As for being stuck at a single focal length, my readers will know that I like primes. I also like being limited when I shoot so that I have to work a little harder to get the shot. For a trip like the one I was just on, a slightly wide lens like a 35mm is perfect. Wide enough to get a sense of the environment in the shot while not being so wide that you have to get 2ft away from your subject.
Were there times when I would have liked something different? A few, but those situations typically required something even wider. A nice 28mm would have come in handy every once in a while. Fuji makes a 28mm adapter for the camera, but it’s far too expensive in my opinion, so I never really considered it. If they had offered the camera with the option of a built-in 28mm, then I would have had a hard time deciding. I like wide.
For the handful of times that a longer lens would have been useful, you can always crop. Personally, I’m fine with letting some pictures go. I’m in Italy to see the art with my eyes, not spend the whole time with my face in the camera.
The viewfinder is really a tale of two technologies. The x100s has a hybrid viewfinder which lets you switch between optical and electronic, so we’ll take each one in turn.
The optical viewfinder drew me to this camera in the first place. I wanted a digital Leica M without having to spend 8k, and the Fuji has a few neat tricks up its sleeve. For example the frame lines in the viewfinder are created by the LCD screen from the EVF. This means they can move to compensate for the parallax between the OVF and lens when you’re focused on subjects close to you. This feature gives a more accurate framing in these situations, but accurate framing on the OVF became one of its downfalls.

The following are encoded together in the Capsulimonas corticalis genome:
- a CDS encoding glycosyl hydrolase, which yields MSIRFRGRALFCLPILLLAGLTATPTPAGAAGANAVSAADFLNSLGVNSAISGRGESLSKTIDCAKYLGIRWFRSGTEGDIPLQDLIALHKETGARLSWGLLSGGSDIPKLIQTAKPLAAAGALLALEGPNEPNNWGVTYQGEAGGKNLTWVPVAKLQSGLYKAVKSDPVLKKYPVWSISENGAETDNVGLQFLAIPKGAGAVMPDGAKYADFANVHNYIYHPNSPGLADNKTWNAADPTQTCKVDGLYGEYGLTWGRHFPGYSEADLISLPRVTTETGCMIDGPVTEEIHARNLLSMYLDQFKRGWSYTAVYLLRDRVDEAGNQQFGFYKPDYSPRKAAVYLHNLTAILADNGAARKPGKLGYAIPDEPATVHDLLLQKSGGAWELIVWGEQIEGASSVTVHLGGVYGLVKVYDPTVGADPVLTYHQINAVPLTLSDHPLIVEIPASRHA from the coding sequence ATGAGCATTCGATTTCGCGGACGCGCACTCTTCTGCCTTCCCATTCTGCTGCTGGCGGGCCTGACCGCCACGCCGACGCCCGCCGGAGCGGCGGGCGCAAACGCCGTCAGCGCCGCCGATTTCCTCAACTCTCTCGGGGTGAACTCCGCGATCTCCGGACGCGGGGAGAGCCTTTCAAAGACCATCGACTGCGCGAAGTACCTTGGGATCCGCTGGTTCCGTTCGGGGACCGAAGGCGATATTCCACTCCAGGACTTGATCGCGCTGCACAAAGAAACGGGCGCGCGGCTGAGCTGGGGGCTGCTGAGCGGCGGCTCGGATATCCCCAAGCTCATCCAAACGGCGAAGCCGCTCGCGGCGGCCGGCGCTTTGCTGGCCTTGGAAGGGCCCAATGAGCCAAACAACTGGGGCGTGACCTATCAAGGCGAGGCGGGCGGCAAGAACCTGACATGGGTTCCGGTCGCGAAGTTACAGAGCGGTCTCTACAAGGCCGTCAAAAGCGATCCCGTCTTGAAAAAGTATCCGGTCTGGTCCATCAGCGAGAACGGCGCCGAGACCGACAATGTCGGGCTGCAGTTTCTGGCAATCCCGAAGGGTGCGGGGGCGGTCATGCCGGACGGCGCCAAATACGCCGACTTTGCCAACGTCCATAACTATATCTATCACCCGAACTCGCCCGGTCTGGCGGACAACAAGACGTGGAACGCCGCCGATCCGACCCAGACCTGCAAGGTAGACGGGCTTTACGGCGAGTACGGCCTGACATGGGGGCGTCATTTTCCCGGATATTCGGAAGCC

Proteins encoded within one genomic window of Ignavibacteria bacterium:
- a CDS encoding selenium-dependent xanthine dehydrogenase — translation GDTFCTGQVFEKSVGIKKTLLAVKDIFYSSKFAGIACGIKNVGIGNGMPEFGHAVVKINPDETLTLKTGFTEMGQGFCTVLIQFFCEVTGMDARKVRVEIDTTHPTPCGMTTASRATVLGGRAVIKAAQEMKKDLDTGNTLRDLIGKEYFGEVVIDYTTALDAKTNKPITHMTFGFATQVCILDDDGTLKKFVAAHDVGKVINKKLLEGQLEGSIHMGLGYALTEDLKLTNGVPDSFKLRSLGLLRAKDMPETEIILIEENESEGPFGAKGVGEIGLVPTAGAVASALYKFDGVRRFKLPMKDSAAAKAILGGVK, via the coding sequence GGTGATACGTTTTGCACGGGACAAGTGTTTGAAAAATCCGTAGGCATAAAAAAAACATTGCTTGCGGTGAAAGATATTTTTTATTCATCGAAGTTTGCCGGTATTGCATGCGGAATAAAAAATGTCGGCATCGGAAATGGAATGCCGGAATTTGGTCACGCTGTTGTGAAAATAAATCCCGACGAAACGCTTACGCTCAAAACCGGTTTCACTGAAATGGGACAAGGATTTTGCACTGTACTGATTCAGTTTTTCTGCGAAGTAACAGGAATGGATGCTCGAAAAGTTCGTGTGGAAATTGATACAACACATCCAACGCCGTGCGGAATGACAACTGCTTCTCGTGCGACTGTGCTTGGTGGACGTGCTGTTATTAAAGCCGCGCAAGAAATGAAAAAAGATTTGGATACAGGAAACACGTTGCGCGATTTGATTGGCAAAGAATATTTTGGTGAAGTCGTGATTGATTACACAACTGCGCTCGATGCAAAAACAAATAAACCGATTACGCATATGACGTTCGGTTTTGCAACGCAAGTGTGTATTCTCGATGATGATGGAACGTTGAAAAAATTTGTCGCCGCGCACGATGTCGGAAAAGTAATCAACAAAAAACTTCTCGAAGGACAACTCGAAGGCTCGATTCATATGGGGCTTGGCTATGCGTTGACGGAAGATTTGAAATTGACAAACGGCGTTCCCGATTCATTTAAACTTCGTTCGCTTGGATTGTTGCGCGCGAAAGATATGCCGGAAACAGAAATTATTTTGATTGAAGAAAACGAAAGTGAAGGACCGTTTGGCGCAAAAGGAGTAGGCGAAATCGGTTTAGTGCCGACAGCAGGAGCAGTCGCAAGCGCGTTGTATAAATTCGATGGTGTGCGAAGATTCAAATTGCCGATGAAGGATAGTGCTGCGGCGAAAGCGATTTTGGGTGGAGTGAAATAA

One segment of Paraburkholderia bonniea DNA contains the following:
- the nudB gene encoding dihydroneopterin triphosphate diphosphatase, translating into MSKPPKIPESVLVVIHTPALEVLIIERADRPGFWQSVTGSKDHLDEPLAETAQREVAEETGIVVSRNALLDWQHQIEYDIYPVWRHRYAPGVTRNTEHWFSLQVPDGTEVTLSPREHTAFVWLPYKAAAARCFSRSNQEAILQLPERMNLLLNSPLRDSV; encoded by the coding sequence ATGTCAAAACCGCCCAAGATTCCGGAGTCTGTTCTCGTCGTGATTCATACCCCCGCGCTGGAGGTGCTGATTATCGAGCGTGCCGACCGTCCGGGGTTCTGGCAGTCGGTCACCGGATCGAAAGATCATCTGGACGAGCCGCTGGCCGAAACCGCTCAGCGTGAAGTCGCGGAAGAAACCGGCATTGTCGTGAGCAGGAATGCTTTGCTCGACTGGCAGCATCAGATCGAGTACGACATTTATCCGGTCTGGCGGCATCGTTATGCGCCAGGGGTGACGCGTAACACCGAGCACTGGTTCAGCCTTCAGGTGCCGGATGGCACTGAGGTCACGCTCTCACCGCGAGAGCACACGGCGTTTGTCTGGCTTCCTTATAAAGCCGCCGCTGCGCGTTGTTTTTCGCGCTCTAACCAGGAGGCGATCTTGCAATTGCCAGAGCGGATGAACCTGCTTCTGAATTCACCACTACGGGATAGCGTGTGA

You see, I found that the camera captured a lot of image outside the framelines in the OVF; about 5% more ended up in the picture outside of what the framelines suggested. This was very annoying when you were trying to frame the image in a way to keep distracting elements out. In these situations I ended up switching over the the EVF so that I knew exactly what was going to be in the shot.
I didn’t expect to use the EVF much, but I did in the end, often to get an idea of the exposure the camera was giving me. When you’re inside a dark church with bright sunlight streaming in a window, it’s often hard to tell what the auto-exposure sensor is going to highlight. There were a number of times that I dialed in a -1 exposure compensation only to find an image that looked like a +1. It seems my idea of what I wanted and the camera’s computer were a bit out of sync at times.